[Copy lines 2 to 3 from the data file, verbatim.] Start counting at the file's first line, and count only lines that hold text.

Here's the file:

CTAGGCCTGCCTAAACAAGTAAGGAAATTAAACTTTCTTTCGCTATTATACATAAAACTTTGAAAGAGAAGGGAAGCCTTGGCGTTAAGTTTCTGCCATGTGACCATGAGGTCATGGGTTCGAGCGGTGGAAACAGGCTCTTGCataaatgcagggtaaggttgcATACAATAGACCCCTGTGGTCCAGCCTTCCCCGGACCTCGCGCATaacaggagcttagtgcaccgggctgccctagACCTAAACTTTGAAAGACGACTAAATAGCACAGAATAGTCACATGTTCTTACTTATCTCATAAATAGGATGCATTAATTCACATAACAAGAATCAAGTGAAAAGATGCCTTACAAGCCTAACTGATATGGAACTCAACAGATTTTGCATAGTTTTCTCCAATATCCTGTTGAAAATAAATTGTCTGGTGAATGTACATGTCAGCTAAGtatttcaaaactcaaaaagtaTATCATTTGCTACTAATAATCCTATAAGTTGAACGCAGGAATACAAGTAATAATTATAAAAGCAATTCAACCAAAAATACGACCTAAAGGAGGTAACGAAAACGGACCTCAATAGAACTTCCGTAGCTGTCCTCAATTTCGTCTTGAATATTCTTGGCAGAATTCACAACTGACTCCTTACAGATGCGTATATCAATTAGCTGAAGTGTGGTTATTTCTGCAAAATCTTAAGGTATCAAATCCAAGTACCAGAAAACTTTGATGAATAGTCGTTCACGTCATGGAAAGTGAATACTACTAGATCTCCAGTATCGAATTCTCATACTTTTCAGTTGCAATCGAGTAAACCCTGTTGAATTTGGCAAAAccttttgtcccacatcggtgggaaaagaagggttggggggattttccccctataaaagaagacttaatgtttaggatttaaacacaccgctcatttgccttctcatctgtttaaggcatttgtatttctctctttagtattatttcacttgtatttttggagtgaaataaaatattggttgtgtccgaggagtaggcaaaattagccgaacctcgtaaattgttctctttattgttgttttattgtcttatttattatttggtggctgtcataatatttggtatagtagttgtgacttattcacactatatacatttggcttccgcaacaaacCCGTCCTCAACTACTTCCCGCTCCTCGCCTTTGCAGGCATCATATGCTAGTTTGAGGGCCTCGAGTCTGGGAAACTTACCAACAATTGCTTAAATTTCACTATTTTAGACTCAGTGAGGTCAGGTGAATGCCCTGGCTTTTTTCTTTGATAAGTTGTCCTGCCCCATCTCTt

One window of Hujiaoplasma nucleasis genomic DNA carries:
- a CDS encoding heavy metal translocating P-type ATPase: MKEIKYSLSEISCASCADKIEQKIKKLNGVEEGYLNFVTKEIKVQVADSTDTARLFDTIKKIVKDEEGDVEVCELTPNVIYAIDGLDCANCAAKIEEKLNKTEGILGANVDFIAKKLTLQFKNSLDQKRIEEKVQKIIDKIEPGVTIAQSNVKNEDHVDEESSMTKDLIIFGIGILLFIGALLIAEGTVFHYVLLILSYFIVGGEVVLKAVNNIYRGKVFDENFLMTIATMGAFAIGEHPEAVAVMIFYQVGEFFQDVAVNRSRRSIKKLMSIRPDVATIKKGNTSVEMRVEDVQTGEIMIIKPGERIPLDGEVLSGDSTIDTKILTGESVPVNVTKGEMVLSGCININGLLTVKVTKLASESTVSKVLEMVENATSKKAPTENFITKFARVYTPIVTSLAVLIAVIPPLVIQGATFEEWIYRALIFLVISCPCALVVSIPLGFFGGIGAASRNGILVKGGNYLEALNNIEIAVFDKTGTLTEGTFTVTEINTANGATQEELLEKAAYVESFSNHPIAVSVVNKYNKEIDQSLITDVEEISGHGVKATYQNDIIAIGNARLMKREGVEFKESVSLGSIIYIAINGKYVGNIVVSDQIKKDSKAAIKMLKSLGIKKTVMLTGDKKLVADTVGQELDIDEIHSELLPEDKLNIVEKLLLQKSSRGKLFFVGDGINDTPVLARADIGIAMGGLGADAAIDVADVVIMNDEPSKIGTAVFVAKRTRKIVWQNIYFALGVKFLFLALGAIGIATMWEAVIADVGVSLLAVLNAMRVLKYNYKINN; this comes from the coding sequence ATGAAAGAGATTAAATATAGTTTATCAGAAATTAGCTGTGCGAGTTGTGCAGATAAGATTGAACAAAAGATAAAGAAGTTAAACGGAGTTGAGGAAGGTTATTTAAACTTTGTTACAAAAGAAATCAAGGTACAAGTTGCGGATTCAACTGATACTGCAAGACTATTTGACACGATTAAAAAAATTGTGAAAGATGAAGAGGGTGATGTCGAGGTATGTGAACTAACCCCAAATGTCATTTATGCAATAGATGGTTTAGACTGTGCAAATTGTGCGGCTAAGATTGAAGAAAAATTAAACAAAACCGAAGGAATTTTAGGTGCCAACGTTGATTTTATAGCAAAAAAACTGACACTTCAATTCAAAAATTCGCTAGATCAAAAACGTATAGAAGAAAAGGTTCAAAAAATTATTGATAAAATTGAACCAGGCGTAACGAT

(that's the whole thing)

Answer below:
One window of Hujiaoplasma nucleasis genomic DNA carries:
- a CDS encoding heavy metal translocating P-type ATPase: MKEIKYSLSEISCASCADKIEQKIKKLNGVEEGYLNFVTKEIKVQVADSTDTARLFDTIKKIVKDEEGDVEVCELTPNVIYAIDGLDCANCAAKIEEKLNKTEGILGANVDFIAKKLTLQFKNSLDQKRIEEKVQKIIDKIEPGVTIAQSNVKNEDHVDEESSMTKDLIIFGIGILLFIGALLIAEGTVFHYVLLILSYFIVGGEVVLKAVNNIYRGKVFDENFLMTIATMGAFAIGEHPEAVAVMIFYQVGEFFQDVAVNRSRRSIKKLMSIRPDVATIKKGNTSVEMRVEDVQTGEIMIIKPGERIPLDGEVLSGDSTIDTKILTGESVPVNVTKGEMVLSGCININGLLTVKVTKLASESTVSKVLEMVENATSKKAPTENFITKFARVYTPIVTSLAVLIAVIPPLVIQGATFEEWIYRALIFLVISCPCALVVSIPLGFFGGIGAASRNGILVKGGNYLEALNNIEIAVFDKTGTLTEGTFTVTEINTANGATQEELLEKAAYVESFSNHPIAVSVVNKYNKEIDQSLITDVEEISGHGVKATYQNDIIAIGNARLMKREGVEFKESVSLGSIIYIAINGKYVGNIVVSDQIKKDSKAAIKMLKSLGIKKTVMLTGDKKLVADTVGQELDIDEIHSELLPEDKLNIVEKLLLQKSSRGKLFFVGDGINDTPVLARADIGIAMGGLGADAAIDVADVVIMNDEPSKIGTAVFVAKRTRKIVWQNIYFALGVKFLFLALGAIGIATMWEAVIADVGVSLLAVLNAMRVLKYNYKINN; this comes from the coding sequence ATGAAAGAGATTAAATATAGTTTATCAGAAATTAGCTGTGCGAGTTGTGCAGATAAGATTGAACAAAAGATAAAGAAGTTAAACGGAGTTGAGGAAGGTTATTTAAACTTTGTTACAAAAGAAATCAAGGTACAAGTTGCGGATTCAACTGATACTGCAAGACTATTTGACACGATTAAAAAAATTGTGAAAGATGAAGAGGGTGATGTCGAGGTATGTGAACTAACCCCAAATGTCATTTATGCAATAGATGGTTTAGACTGTGCAAATTGTGCGGCTAAGATTGAAGAAAAATTAAACAAAACCGAAGGAATTTTAGGTGCCAACGTTGATTTTATAGCAAAAAAACTGACACTTCAATTCAAAAATTCGCTAGATCAAAAACGTATAGAAGAAAAGGTTCAAAAAATTATTGATAAAATTGAACCAGGCGTAACGAT